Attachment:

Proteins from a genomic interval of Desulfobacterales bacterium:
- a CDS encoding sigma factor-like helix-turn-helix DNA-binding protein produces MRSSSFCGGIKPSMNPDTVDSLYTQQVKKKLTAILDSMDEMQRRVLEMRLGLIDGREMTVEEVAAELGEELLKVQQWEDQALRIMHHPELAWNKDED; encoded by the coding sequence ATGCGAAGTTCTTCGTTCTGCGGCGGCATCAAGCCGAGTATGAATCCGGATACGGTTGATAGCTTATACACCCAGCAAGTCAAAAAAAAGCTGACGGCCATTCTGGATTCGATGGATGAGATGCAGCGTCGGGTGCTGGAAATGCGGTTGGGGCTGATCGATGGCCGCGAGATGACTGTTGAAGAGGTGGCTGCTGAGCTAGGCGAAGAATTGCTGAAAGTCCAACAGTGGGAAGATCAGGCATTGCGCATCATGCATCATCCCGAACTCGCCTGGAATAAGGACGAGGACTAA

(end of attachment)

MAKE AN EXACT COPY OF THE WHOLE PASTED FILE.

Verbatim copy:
Proteins from a genomic interval of Desulfobacterales bacterium:
- a CDS encoding sigma factor-like helix-turn-helix DNA-binding protein produces MRSSSFCGGIKPSMNPDTVDSLYTQQVKKKLTAILDSMDEMQRRVLEMRLGLIDGREMTVEEVAAELGEELLKVQQWEDQALRIMHHPELAWNKDED; encoded by the coding sequence ATGCGAAGTTCTTCGTTCTGCGGCGGCATCAAGCCGAGTATGAATCCGGATACGGTTGATAGCTTATACACCCAGCAAGTCAAAAAAAAGCTGACGGCCATTCTGGATTCGATGGATGAGATGCAGCGTCGGGTGCTGGAAATGCGGTTGGGGCTGATCGATGGCCGCGAGATGACTGTTGAAGAGGTGGCTGCTGAGCTAGGCGAAGAATTGCTGAAAGTCCAACAGTGGGAAGATCAGGCATTGCGCATCATGCATCATCCCGAACTCGCCTGGAATAAGGACGAGGACTAA